Anxiety is a feeling of dread, fear or distress over a real or imagined threat to your mental or physical well-being. Symptoms of anxiety are both physical and psychological:
- Unrealistic or excessive worrying
- Rapid pulse or rapid breathing rate
- Rapid heart rate
- Racing or pounding heart
- Dizziness, light-headedness or faintness
- Dry mouth
- Shortness of breath
- Nausea, diarrhea, frequent urination
- Stomach problems
- Numbness/tingling of the hands, feet or other body part
- Muscle tension -- trembling, feeling shaky, jitters, muscle aches and soreness
- Feeling a "lump in the throat"
- Feeling keyed up or on edge, fears of losing control, an exaggerated startle response, difficulty concentrating, difficulty falling or staying asleep
A certain amount of anxiety is normal, as anxiety is a natural human feeling. It heightens mental alertness and readies the body for action. We study for tests, prepare for job interviews and rehearse speeches as a result of mild anxiety. Anxiety also serves to protect us from dangerous situations. It can alert you to seek safety when you are in physical danger.
Anxiety also can be a symptom of medical conditions:
- A heart attack
- An overactive thyroid gland (hyperthyroidism)
- Low blood sugar (hypoglycemia)
- An excess of hormones made by the adrenal glands (Cushing's Syndrome)
- A side effect of some medications
- A withdrawal reaction from nicotine, alcohol, drugs or medicines such as sleeping pills
The word anxiety is widely used. In mental health, however, it is important to know the difference between anxiety and fear. In terms of mental illnesses, anxiety refers to an unpleasant and controlling mental tension that has no apparent cause. Fear also causes mental tension, but is due to a specific reason, such as your car skidding out of control on ice.
Anxiety becomes abnormal when it overwhelms and interferes with you day-to-day life.
Anxiety can also be a symptom of a number of illnesses known as anxiety disorders. These include:
- Generalized anxiety disorders
- Panic attacks and panic disorder
- Obsessive-compulsive disorder
- Post-traumatic stress disorder
- Critical incident stress syndrome
Anxiety disorders are common -- some of the most common conditions people suffer with. Nearly nine percent of Americans are affected during any six-month period. Age of onset is usually in the 20s or 30s, but this can vary. When anxiety is mild or does not interfere with daily living, it can be dealt with using self-help:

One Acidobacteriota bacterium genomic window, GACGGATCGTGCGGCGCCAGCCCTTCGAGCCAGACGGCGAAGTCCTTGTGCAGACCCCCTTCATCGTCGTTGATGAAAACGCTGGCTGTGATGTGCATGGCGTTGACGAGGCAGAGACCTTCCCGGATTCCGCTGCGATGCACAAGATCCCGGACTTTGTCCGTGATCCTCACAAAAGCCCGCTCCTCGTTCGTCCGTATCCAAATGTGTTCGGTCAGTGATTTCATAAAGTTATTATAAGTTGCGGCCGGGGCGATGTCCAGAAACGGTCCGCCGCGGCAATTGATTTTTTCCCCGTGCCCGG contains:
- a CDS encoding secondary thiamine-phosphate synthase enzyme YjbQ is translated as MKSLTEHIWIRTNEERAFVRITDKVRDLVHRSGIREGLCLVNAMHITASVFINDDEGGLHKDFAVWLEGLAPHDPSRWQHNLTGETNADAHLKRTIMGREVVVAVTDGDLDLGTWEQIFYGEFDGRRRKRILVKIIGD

- Look for the cause of the stress that results in anxiety, and deal with it using stress management techniques
- Lessen your exposure to things that cause you distress
- Talk about your fears and anxieties with someone you trust: friend, spouse, teacher
- Eat healthy and at regular times; don't skip meals
- If you are prone to low blood sugar episodes, eat 5-6 small meals each day, instead of 3 larger ones; avoid sweets on a regular basis, but carry a quick source of sugar with you at all times such as a small can of orange juice; this will give you a quick source of sugar if you do get a low blood sugar reaction
- Limit or avoid caffeine intake after noon; caffeine can worsen anxiety and lead to poor sleeping patterns; switch to decaffeinated coffee, teas, colas and other carbonated beverages; limit your intake of chocolate
- Avoid nicotine and alcohol
- Avoid medicines that are stimulants (which can cause anxiety-like symptoms), such as over-the-counter diet pills and caffeine pills
Other anxiety disorders often respond to treatment:
- Treating any medical condition that causes anxiety
- Supportive and behavior therapy
- Psychological counseling
- Medication: anti-anxiety medicines such as Xanax, anti-depressants such as Tofranil, Prozac; Tenormin, usually used for high blood pressure, has been shown to help those who have anxiety that comes with "stage fright"
- Self-help groups such as Agoraphobics in Motion (AIM)
If you or someone you know appears to suffer from anxiety, call for help.